Way, way, waayyy too many.
Starting with the easy ones:
- Nolanverse movies, which also includes at least one video game tie-in
- Batman: Gotham Knight, an anime-style animated film set in the Nolanverse, but not canon within it. My best classification would be that it's a parallel universe to the Nolanverse
- Burtonverse movies, otherwise known as everything from Tim Burton's Batman through Batman&Robin (My apologies for reminding everyone that Batman&Robin existed)1
- The DC Animated Universe (DCAU): Batman: TAS, The New Batman Adventures, Batman Beyond, the Justice League shows, Superman, all the spin-off movies, and more.
- The 1960's show and its movie
- All the other Batman shows exist in separate continuities: The Batman, Beware the Batman, Batman: The Brave and the Bold, Gotham, etc.
- The Arkhamverse (Arkham Asylum, Arkham City, etc.), which also include the animated film Assault on Arkham
- Except for tie-in games, the other games all exist in their own continuities
I'm not touching this one; there are about a hundred of them in total. The main ones are the DCnU (The universe of the New52 reboot) and Earth-1 (The old comic continuity). There's a full(?) list here; essentially every time a writer had a cool idea, DC spawned another universe and another continuity. Additionally, every couple of decades DC would take a blowtorch to the tangled mess of continuity snarls and start over; you often hear about the Golden Age and Silver Age comics being separate continuities for this reason.
Such are the oddities when dealing with a 70-year-old franchise.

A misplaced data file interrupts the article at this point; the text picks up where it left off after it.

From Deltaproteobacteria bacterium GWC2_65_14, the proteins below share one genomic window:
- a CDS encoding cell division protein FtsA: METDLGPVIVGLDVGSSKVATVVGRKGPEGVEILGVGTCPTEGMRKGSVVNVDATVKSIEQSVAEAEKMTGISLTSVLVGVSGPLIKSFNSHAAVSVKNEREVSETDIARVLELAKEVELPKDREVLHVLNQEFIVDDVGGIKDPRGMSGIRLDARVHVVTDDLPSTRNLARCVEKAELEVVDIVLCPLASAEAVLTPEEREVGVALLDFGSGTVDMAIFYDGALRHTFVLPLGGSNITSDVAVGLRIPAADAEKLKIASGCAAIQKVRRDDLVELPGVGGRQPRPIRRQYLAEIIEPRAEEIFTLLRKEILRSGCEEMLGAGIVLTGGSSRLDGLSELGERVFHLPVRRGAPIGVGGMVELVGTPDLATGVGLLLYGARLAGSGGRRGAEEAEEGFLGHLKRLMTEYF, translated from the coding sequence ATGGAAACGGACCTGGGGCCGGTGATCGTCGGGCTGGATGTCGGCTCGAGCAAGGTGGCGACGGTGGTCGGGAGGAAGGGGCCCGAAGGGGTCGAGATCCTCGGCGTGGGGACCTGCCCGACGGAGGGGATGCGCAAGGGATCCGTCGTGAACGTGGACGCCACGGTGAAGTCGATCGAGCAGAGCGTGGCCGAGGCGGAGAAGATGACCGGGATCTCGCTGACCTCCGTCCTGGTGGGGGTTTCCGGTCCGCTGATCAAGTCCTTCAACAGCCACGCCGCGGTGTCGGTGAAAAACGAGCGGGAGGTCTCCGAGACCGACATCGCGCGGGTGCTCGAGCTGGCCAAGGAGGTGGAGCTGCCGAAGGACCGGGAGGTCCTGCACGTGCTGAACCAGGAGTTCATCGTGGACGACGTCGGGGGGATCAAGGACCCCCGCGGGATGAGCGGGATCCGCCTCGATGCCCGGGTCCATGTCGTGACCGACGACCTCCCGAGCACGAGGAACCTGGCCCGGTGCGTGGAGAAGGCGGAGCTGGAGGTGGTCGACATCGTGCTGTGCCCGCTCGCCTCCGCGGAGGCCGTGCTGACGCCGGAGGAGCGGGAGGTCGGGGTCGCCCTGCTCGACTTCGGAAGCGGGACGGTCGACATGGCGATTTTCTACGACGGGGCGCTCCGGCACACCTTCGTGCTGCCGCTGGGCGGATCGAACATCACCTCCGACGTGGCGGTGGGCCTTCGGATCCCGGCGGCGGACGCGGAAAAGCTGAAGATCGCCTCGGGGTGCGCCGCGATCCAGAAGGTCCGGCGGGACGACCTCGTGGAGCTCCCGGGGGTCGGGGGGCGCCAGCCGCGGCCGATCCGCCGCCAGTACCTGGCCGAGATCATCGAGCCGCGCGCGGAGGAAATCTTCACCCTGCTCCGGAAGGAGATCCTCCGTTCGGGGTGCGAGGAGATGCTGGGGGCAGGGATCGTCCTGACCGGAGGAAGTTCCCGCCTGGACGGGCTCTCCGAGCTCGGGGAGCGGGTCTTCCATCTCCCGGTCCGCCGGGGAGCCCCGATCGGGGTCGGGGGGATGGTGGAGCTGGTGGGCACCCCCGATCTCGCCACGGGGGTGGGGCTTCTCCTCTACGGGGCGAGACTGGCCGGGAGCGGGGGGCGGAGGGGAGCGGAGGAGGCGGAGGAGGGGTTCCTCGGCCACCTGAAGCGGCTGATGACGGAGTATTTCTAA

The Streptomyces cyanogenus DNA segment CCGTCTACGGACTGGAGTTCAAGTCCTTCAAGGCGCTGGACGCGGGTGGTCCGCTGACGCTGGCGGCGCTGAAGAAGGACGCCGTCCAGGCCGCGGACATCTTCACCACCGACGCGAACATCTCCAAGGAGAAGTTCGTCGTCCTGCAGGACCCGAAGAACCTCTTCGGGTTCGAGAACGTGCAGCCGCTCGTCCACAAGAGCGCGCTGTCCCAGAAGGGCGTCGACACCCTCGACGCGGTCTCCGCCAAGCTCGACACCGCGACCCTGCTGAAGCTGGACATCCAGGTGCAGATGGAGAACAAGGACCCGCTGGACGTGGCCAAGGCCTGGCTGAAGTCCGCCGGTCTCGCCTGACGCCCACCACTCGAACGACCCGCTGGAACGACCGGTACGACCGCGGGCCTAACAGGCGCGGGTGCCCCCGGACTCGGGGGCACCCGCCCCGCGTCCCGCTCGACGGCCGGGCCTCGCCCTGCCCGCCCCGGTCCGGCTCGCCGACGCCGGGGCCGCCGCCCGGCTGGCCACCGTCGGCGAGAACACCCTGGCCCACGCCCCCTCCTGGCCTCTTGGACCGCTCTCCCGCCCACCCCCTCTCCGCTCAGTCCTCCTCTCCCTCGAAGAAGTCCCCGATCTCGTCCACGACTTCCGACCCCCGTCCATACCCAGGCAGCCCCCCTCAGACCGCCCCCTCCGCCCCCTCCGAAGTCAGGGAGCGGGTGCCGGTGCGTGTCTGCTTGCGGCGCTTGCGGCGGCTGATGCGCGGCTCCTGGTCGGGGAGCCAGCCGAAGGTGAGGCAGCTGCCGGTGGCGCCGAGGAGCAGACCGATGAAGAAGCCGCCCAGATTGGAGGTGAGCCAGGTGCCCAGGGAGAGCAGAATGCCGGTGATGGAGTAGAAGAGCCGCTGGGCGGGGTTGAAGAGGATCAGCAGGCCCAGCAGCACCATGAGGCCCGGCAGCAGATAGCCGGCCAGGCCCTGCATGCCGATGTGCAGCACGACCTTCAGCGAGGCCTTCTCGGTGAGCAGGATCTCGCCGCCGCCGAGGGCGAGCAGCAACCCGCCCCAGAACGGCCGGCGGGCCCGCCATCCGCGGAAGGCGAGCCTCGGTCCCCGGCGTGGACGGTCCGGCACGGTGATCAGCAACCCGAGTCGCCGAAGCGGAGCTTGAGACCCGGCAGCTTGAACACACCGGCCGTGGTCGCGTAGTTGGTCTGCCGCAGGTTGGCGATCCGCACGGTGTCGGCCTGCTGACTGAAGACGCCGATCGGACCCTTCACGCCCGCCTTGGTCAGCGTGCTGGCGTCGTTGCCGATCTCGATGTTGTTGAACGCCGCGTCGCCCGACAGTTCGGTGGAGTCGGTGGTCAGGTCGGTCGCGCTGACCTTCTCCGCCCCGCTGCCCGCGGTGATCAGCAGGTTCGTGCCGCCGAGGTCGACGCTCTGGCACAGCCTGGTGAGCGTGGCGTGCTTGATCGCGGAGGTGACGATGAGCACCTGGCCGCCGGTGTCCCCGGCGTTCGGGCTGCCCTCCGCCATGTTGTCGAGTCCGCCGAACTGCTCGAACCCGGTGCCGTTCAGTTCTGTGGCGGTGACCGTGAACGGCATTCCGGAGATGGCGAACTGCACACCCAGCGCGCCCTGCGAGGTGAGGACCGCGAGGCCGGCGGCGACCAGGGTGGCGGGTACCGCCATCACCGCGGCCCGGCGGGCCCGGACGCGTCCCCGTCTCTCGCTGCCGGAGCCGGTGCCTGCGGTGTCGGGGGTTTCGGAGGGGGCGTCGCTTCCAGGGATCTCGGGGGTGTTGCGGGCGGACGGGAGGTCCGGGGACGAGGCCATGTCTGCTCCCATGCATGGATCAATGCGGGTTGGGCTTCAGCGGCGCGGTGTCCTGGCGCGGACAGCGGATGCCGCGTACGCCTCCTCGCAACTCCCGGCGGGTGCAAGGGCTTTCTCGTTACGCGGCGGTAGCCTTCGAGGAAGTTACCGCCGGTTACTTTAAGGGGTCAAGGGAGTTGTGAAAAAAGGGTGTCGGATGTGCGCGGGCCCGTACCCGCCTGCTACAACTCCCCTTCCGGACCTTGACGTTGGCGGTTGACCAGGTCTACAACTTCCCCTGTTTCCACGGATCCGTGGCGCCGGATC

EDIT: As a final note, it's important to recognize that all of these continuities are interrelated. Obviously non-comic adaptations borrow heavily from the comics, but occasionally the comics borrow from the movies and TV shows as well. There are a few questions on this site about that phenomena (This one about Bane and this one about The Dark Knight spring to mind), and TVTropes has a whole subfolder devoted to Batman on their Canon Immigrant trope page, but some of the more well-known ones include:
- The characters of Harley Quinn and Renee Montoya were both created for Batman: TAS, but they ascended to comics continuity. Montoya has had a few major subplots over the years, including a weird thing with Two-Face, and now she's seems to be turning into a major supporting character in the Gotham TV show. Harley was an immediate fan favourite, was introduced to the comics in the "No-Man's Land" event, and now has her own title comic in the New52 (One of precious few female self-titles, alongside such veterans as Catwoman and Batgirl)
- Mr. Freeze's iconic, tragic backstory was also ascended from TAS. He was originally a pretty generically evil villain (See his portrayal in the 60's Batman show for an example), but the TAS writers turned him into an more complicated and sympathetic character
Similar to the above, many of the voice actors from TAS became so iconic in their roles that they can almost be considered ascended actors. Kevin Conroy, who has practically made a career out of voicing Batman, is the most obvious example, but Mark Hamill (Joker), Arlene Sorkin (Harley), and Tara Strong (Barbara Gordon/Batgirl) have also had long associations with the franchise.
1 As you can see from the discussion in comments, you can make a strong case that Batman and Batman Returns exist in a different universe from Batman Forever and Batman&Robin. The radical shift in tone and imagery (Particularly the style of Gotham: compare the bleak, gothic architecture of Batman to the neon funhouse style of Batman Forever) present a strong case for the two-universe theory, but there are a handful of backreferences to the earlier movies that are hard to reconcile. Your mileage may vary2.
2 An (obviously) unconfirmed fan theory I particularly like (Proposed here) is that they're in the same universe, but Batman Forever and Batman&Robin are in-universe Batman movies. There are admittedly flaws with this theory, but it's overall pretty convincing